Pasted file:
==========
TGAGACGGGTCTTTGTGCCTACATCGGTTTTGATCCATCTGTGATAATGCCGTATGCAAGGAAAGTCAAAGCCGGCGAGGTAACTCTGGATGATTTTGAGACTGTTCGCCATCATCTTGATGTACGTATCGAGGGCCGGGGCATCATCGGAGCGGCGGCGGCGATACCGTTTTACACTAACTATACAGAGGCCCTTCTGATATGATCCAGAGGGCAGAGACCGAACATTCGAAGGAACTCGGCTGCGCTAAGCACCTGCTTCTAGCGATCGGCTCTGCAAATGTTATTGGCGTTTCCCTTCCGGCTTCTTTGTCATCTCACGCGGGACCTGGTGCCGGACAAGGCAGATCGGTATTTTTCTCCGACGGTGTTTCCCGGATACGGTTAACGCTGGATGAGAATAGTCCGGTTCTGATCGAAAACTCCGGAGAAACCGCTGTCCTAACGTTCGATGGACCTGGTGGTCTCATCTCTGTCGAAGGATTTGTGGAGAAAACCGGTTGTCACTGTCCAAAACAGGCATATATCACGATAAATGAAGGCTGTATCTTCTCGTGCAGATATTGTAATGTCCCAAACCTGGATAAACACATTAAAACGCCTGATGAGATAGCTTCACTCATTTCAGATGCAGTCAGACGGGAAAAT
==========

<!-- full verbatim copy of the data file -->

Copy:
TGAGACGGGTCTTTGTGCCTACATCGGTTTTGATCCATCTGTGATAATGCCGTATGCAAGGAAAGTCAAAGCCGGCGAGGTAACTCTGGATGATTTTGAGACTGTTCGCCATCATCTTGATGTACGTATCGAGGGCCGGGGCATCATCGGAGCGGCGGCGGCGATACCGTTTTACACTAACTATACAGAGGCCCTTCTGATATGATCCAGAGGGCAGAGACCGAACATTCGAAGGAACTCGGCTGCGCTAAGCACCTGCTTCTAGCGATCGGCTCTGCAAATGTTATTGGCGTTTCCCTTCCGGCTTCTTTGTCATCTCACGCGGGACCTGGTGCCGGACAAGGCAGATCGGTATTTTTCTCCGACGGTGTTTCCCGGATACGGTTAACGCTGGATGAGAATAGTCCGGTTCTGATCGAAAACTCCGGAGAAACCGCTGTCCTAACGTTCGATGGACCTGGTGGTCTCATCTCTGTCGAAGGATTTGTGGAGAAAACCGGTTGTCACTGTCCAAAACAGGCATATATCACGATAAATGAAGGCTGTATCTTCTCGTGCAGATATTGTAATGTCCCAAACCTGGATAAACACATTAAAACGCCTGATGAGATAGCTTCACTCATTTCAGATGCAGTCAGACGGGAAAAT